Disability Service Providers Are 3D Printing Their Own Assistive Technology Devices

The devices cost pennies to make, and can help meet the demand for affordable accessibility solutions.

3d printer

Commerical assistive technology devices such as buttons and switches play a crucial role in promoting inclusion and independence for individuals with disabilities.  


Unfortunately, these devices don’t come cheap. A single switch can cost upwards of $200 — and that’s money families and cash-strapped service providers simply don’t have. 


Now, some resourceful provider agencies are turning to 3D printers to make their own affordable assistive tech (AT) devices. 

Affordable assistive technology

3D printing is a manufacturing technology that turns a digital model into a solid, three-dimensional object by “printing” thin layers of material one on top of another. While 3D printers were originally developed for industrial purposes, they are now widely available for home, school, and office use.  


Ability Beyond, a disability service agency in Connecticut and New York, received a grant from Verizon to purchase a 3D printer for their office to help meet their clients’ needs for affordable AT.  


“If somebody needs a device that’s too expensive or not available off-the-shelf, a lot of times we can make it ourselves,” explains Laurie Dale, Ability Beyond’s Senior Leader of Empowering Technology. “For example, we were able to print a proximity switch using conductive material. Then we just cut a mono audio cable in half and connected the wires.” 


The cost for the finished device? About $1.60.  


Similar switches retail for hundreds of dollars, says Dale. “We’re a nonprofit, and the people we serve are strapped for cash too,“ she says. “3D printing assistive technology devices is affordable, and you can use it right away.”  


The average cost of an entry-level 3D printer is about $700, while filament (the material used to print) costs around $10-25 per kilogram. Compared to the price of off-the-shelf assistive technology devices, a 3D printer creating assistive devices, pays for itself after just a few uses. Providers can search for technology grants to help cover the cost, or ask local businesses to donate or match funds to purchase a 3D printer.  


When it comes to actually printing AT devices, Dale says the process is easier than providers might think. A quick Google search turns up pages of free 3D print files for devices like pill ejectors, key turners, and adaptive zipper pulls. From there, you simply download the files, choose the materials, and the printer will create the object layer by layer.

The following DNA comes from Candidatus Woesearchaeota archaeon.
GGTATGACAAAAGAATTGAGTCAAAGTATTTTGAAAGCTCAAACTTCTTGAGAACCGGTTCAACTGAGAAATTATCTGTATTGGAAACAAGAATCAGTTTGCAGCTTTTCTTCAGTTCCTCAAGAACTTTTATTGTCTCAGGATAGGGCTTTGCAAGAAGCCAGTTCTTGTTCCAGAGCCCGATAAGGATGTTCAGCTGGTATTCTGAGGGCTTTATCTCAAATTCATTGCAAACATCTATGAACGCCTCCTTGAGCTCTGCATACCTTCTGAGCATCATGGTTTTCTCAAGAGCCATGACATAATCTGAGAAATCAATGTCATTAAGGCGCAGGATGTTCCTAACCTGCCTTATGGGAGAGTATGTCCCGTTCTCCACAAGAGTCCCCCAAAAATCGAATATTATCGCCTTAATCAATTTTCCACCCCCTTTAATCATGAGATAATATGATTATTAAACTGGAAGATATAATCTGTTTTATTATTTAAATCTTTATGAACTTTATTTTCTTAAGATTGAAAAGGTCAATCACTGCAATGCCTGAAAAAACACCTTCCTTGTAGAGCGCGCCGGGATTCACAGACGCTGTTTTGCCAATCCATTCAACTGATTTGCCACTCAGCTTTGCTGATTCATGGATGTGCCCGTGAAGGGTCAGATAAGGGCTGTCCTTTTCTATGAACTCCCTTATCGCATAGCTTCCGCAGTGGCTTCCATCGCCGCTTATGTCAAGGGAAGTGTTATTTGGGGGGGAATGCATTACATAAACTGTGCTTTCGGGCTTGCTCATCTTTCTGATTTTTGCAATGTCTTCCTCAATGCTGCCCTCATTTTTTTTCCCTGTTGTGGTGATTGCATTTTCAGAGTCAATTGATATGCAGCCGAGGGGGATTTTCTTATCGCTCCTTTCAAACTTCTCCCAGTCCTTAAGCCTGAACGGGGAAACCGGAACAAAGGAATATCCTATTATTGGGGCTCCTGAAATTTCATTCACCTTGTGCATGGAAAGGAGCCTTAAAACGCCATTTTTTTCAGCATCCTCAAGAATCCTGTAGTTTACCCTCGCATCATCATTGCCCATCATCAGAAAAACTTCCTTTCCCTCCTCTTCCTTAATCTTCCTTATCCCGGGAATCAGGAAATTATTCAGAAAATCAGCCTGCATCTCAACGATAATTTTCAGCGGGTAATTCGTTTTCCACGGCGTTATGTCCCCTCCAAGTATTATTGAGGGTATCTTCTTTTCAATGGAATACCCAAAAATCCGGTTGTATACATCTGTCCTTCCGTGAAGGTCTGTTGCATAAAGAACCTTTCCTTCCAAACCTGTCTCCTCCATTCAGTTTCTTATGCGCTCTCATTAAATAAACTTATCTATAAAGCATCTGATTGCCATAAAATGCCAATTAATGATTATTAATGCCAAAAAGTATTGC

Fostering tech enthusiasm

In addition to printing their own cost-effective AT devices, Ability Beyond has turned their 3D printer into an opportunity for learning and empowerment. The organization has built a unique educational training program, called the TIP (Technology Innovations for People) Squad, where individuals with intellectual disabilities learn how to make 3D printed devices, as well as train their peers and staff on how to use technology in the most effective way.  


The TIP Squad is currently working on building a switch-activated dice shaker that allows switch users to roll dice and participate in a game with their peers. Dale says the final product will cost only a couple dollars to make.  


For providers or families that don’t have access to a 3D printer, there are other ways to gain access to affordable AT devices. Makers Making Change is a nonprofit organization that connects people in need of assistive technology devices with volunteer makers. Most of the devices are made with a 3D printer, and are available to individuals for only the cost of materials and shipping. Eventually, Dale aims to have the TIP Squad become volunteer makers through Makers Making Change as well, and supply devices across the U.S.  


In addition to making AT devices more affordable, Dale believes 3D printing could help solve other problems providers face. 


“When you look at it from a staffing point of view, we desperately need DSPs to care about leveraging technology,” she says. “The first time I turned the 3D printer on, suddenly I had a room full of staff that were excited about technology and how it can benefit and empower the people they’re serving.” 

For more information, you can keep up with Ability Beyond on their Facebook page or YouTube channel!

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